New Delhi based Dr. Dimple Kaur is an accomplished dancer, Curator & Director with proficiencies in Bharatnatyam, Vilasini Natyam & Chhau. She has carved herself from a highly energetic young girl into a multidimensional woman with a precise purpose. She is an active theatre personality and has acted in a few Films, Television and Original Productions. She is an acclaimed overseas artist as well and spread the popularity of Indian Classical Dance on foreign soil. She has been regularly performing in the USA, Germany, Poland, Austria, Turkey and Australia.
At a given point in time of her prime age, she realised the true nature of Natya(Dance) – was “Therapeutic”. Rightly so, she was on the quest to find out more about it. This quest led her to become Psychotherapist. A highly qualified Consultant Psychotherapist, Dimple also has Doctorate, MS, and MA degrees to her credit. She has now pioneered the integration of Psychotherapy with Natya Shastra and has created a new pedagogy – “Applied Natya Therapy”. This is the healing modality based on the therapeutic aspects of Natya Shastra. She has been conducting the workshops in training the dancers and the therapists alike across the globe. Her Vision is to establish Natya Shastra as a scientific manual and bring the glory of Bharata Muni on global education and research level.
Dr. Dimple Kaur shared her wisdom for ClassicalClaps readers on “Vachika” aspect of abhinaya and its application in Applied Natya Therapy.
‘Vachika’ – the spoken word, is one of the four pillars of Natya Shastra, the other three being costume, body and experience.
According to Dr. Dimple, “Vachika is all about a person able to express, communicate, tell, relate, translate and reach to the other person what we are perceiving and feeling. This we can only do with words we know of. And yet sometimes the emotions are not shown in just the words but the intonation. The right voice could easily and effectively bring out the right emotion.”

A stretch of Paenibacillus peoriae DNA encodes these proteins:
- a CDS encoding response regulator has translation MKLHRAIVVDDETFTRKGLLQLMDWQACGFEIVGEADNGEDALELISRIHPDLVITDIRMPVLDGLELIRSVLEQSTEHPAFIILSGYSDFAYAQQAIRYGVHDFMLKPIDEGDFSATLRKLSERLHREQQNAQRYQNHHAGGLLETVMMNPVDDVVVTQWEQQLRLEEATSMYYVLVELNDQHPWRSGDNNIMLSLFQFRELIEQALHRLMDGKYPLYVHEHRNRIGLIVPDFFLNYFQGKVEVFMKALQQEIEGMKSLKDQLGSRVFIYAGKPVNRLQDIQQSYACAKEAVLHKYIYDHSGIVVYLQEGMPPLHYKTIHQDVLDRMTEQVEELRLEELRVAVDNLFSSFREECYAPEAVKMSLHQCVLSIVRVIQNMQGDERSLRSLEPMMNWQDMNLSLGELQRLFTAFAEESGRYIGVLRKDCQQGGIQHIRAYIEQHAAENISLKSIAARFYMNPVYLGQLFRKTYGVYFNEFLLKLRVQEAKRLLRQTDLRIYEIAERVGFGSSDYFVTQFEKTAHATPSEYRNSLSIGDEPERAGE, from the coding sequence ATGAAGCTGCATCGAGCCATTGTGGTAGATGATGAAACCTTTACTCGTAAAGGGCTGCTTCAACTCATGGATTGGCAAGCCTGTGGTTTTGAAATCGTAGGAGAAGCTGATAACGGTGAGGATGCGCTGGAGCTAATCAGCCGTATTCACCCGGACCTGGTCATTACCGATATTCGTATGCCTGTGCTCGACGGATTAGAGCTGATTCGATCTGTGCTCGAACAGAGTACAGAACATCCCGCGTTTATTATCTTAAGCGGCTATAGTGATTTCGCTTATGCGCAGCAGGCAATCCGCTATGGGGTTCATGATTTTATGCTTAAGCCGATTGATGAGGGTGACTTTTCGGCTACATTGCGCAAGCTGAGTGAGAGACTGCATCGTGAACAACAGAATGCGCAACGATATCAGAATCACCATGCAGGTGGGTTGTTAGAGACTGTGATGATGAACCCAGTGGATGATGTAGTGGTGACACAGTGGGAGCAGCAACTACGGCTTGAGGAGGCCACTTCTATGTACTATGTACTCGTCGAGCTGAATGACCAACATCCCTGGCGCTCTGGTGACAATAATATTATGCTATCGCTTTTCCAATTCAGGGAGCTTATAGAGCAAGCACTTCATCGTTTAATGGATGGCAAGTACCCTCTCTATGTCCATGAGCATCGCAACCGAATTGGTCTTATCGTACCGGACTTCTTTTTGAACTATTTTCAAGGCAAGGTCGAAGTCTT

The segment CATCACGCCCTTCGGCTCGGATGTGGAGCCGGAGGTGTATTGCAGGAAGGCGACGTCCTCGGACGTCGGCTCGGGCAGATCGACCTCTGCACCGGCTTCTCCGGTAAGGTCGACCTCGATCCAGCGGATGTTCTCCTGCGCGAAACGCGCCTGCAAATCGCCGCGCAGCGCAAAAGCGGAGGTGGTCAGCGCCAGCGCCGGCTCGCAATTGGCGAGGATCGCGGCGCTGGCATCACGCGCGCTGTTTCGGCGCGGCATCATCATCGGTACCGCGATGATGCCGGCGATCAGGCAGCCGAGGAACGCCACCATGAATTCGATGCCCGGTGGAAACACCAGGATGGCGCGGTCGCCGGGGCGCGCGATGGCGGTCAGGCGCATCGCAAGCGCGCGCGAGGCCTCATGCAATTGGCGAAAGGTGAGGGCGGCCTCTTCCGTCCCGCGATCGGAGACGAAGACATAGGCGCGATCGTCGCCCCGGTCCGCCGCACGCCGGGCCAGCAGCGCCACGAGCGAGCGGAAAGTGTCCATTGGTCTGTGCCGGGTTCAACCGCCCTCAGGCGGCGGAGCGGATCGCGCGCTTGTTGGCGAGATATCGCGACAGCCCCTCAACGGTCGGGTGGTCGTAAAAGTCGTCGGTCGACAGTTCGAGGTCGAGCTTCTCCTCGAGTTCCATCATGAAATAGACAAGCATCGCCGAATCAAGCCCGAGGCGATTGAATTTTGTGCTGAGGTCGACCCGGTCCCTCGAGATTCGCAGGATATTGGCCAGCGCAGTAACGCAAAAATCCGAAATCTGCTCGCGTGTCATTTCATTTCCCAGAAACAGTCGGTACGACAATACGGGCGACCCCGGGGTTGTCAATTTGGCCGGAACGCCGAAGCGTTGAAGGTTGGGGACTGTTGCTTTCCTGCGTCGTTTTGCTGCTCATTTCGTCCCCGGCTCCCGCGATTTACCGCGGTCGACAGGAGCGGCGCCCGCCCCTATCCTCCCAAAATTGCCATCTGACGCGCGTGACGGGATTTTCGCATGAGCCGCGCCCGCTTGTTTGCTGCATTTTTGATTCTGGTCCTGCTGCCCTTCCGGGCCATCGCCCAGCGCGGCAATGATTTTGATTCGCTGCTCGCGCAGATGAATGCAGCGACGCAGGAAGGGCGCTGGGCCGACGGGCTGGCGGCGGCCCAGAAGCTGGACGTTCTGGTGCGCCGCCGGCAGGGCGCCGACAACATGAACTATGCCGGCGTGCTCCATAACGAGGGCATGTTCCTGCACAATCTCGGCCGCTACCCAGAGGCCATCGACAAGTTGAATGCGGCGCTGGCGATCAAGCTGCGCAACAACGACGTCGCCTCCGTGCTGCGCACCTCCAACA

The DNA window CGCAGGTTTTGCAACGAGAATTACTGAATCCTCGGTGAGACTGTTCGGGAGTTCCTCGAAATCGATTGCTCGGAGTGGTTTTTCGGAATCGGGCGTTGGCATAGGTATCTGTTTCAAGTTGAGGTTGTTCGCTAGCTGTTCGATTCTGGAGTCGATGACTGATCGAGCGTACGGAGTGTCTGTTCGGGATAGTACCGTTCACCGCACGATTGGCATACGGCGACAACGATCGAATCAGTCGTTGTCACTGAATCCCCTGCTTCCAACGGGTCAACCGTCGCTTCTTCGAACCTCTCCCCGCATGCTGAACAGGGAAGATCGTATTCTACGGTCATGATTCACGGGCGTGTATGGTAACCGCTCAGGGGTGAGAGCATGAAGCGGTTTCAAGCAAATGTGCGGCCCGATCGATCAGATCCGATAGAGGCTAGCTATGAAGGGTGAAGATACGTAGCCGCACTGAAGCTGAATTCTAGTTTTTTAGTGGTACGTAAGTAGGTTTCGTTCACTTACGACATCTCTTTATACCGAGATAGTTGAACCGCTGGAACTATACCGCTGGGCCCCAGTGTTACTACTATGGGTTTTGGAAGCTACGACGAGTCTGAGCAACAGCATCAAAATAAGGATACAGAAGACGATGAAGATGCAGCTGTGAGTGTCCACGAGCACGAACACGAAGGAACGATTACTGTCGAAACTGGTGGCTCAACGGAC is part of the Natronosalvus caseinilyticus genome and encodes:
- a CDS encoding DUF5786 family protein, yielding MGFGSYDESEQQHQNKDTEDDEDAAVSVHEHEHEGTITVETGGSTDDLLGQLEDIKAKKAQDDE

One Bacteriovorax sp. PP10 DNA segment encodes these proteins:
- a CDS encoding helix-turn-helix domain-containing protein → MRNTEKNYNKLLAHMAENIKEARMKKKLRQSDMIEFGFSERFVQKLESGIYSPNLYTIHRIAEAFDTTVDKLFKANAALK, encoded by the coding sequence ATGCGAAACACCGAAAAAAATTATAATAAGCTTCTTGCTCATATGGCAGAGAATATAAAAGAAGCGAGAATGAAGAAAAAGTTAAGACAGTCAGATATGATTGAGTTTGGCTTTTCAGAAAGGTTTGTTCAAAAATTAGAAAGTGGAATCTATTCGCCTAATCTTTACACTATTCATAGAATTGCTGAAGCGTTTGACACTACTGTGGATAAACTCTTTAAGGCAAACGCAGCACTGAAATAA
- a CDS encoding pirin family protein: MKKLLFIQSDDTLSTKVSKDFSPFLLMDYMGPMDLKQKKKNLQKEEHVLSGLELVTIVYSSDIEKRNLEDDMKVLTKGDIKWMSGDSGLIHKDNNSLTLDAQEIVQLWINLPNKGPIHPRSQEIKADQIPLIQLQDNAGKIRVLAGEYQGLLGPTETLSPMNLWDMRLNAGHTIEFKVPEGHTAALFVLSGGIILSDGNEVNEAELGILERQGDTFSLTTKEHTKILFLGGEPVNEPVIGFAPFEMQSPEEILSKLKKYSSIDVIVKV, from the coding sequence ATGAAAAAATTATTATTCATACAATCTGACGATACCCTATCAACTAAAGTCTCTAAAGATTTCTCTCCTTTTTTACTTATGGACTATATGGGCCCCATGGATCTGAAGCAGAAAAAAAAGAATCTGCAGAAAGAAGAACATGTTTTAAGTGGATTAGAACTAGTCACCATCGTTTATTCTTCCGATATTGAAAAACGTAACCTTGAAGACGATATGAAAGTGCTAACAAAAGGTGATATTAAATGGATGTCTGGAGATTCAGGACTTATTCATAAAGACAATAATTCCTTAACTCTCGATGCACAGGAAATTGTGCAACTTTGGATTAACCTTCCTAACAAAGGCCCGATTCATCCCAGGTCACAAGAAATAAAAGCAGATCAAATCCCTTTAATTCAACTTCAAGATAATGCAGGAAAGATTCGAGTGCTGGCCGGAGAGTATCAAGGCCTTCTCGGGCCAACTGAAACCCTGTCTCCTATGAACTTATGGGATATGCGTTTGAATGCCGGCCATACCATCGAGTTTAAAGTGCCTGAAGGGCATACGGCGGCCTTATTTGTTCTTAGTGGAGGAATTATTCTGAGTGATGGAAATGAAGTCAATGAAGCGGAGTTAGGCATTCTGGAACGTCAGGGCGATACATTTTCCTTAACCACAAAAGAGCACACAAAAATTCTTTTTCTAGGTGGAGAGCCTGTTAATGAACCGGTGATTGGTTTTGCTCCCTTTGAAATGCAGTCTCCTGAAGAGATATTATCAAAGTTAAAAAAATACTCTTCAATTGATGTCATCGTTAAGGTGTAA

She says, “In my attempt to find a way to revive Vachika in this modern world where the spoken word does not hold the relevance it did before I stumbled upon the works and poems of Amrita Pritam. And as I read and recited the poems by this prominent Punjabi poet, I was surprised by the power of words and voice on the body and emotions and realised that emotions are not just words but are incomplete without their intonation, such pregnant words made me aware of the conception of such poetry & as my soul is forever dancing, the tool of my body, therefore, had to dance on her words.“
Keeping in mind the ethos and depth of what Amrita wanted to communicate which is both timeless and relevant, Dimple put together a confluence of dance and theatre to present a first of its kind Punjabi language based production.
“Main Amrita, Kuch kahi, kuch AnKahi is a Bhana & Lasya style of plays as described in the Natya Shastra. ‘Bhana’ is to be acted by a single character and it is of two kinds; one that is a recounting of one’s own feelings and; the second that describes someone else’s acts. The ‘Bhana’ should include many incidents”, informs Dr. Dimple referring to the description as in Natya Shastra.
Explaining further about the choreography, Dimple says, “Though feminism came much later in the last century the emotions have always been there in pervasive and prevalent form. In this choreography, I start with the dreams and longing for love, which is beyond the realms of time and society. The practical reality of the dream, marriage is, is beautifully captured in the poem ‘Kuvanri’ (The Virgin) and is interpreted by the dancer in today’s manifestations of domestic abuse and marital rapes. The psychological numbness and quietness is portrayed in the poem titled ‘Chup’, followed by the poem titled ‘Mere Dost. Ae Mere Ajnabi’is poem of hopefulness and yet the transitory nature of love and relationships. The cycle of love and pain continues as the longing intensifies. The next poem is about the undying spirit of the women Suraj Nu Sare Khoon Maaf Han and yet she says ‘I will meet you yet again…’ and I am ‘Swatantra Rooh’ (A liberated soul).”
This performance has not only travelled to many festivals but has also brought about the catharsis in many viewers. The main purpose of any art, especially Indian Classical Dance is to heal and uplift, both the dancers and the audience. This performance voices out the silent sufferings in the oldest manner and encourages the viewers to rethink on the social evils like domestic violence, rapes and dowry burning, prevalent even today.
The Punjabi language has not been associated with the beauty and poetry it deserves and as there has been limited research and promotion which has led to ma ass audience not associating and appreciating the depth and finesse of the crafted words. I also wore the traditional weave of Punjab – Phulkari and improvised on the costume (the acharya in natya).
This is Dimple’s unique attempt to bring out in a contemporary form the possibilities and emotions that can be stirred with Punjabi language and she sincerely hopes and believe that this will be appreciated and it will be looked upon as an opportunity to experience art and its manifestations in a new language.